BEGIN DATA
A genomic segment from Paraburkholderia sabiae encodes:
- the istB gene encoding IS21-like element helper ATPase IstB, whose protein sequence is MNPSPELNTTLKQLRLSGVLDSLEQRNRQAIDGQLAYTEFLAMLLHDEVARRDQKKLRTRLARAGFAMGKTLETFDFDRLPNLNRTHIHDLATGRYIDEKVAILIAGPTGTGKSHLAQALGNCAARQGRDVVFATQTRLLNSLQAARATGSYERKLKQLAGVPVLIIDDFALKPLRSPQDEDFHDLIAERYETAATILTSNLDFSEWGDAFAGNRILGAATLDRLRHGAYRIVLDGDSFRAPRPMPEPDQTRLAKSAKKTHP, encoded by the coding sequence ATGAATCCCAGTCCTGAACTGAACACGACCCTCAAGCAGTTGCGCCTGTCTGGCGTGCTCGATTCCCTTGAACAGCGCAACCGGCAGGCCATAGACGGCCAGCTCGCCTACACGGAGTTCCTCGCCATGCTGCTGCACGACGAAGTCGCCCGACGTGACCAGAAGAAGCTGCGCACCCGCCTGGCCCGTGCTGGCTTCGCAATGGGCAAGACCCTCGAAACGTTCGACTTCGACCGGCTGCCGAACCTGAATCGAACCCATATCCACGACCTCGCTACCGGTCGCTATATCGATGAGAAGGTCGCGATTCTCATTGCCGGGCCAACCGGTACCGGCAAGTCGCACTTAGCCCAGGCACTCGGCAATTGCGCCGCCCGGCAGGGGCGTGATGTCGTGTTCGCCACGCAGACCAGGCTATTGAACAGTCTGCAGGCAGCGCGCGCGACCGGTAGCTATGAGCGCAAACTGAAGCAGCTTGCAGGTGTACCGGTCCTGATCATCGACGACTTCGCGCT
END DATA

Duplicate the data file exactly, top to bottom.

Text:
A genomic segment from Paraburkholderia sabiae encodes:
- the istB gene encoding IS21-like element helper ATPase IstB, whose protein sequence is MNPSPELNTTLKQLRLSGVLDSLEQRNRQAIDGQLAYTEFLAMLLHDEVARRDQKKLRTRLARAGFAMGKTLETFDFDRLPNLNRTHIHDLATGRYIDEKVAILIAGPTGTGKSHLAQALGNCAARQGRDVVFATQTRLLNSLQAARATGSYERKLKQLAGVPVLIIDDFALKPLRSPQDEDFHDLIAERYETAATILTSNLDFSEWGDAFAGNRILGAATLDRLRHGAYRIVLDGDSFRAPRPMPEPDQTRLAKSAKKTHP, encoded by the coding sequence ATGAATCCCAGTCCTGAACTGAACACGACCCTCAAGCAGTTGCGCCTGTCTGGCGTGCTCGATTCCCTTGAACAGCGCAACCGGCAGGCCATAGACGGCCAGCTCGCCTACACGGAGTTCCTCGCCATGCTGCTGCACGACGAAGTCGCCCGACGTGACCAGAAGAAGCTGCGCACCCGCCTGGCCCGTGCTGGCTTCGCAATGGGCAAGACCCTCGAAACGTTCGACTTCGACCGGCTGCCGAACCTGAATCGAACCCATATCCACGACCTCGCTACCGGTCGCTATATCGATGAGAAGGTCGCGATTCTCATTGCCGGGCCAACCGGTACCGGCAAGTCGCACTTAGCCCAGGCACTCGGCAATTGCGCCGCCCGGCAGGGGCGTGATGTCGTGTTCGCCACGCAGACCAGGCTATTGAACAGTCTGCAGGCAGCGCGCGCGACCGGTAGCTATGAGCGCAAACTGAAGCAGCTTGCAGGTGTACCGGTCCTGATCATCGACGACTTCGCGCT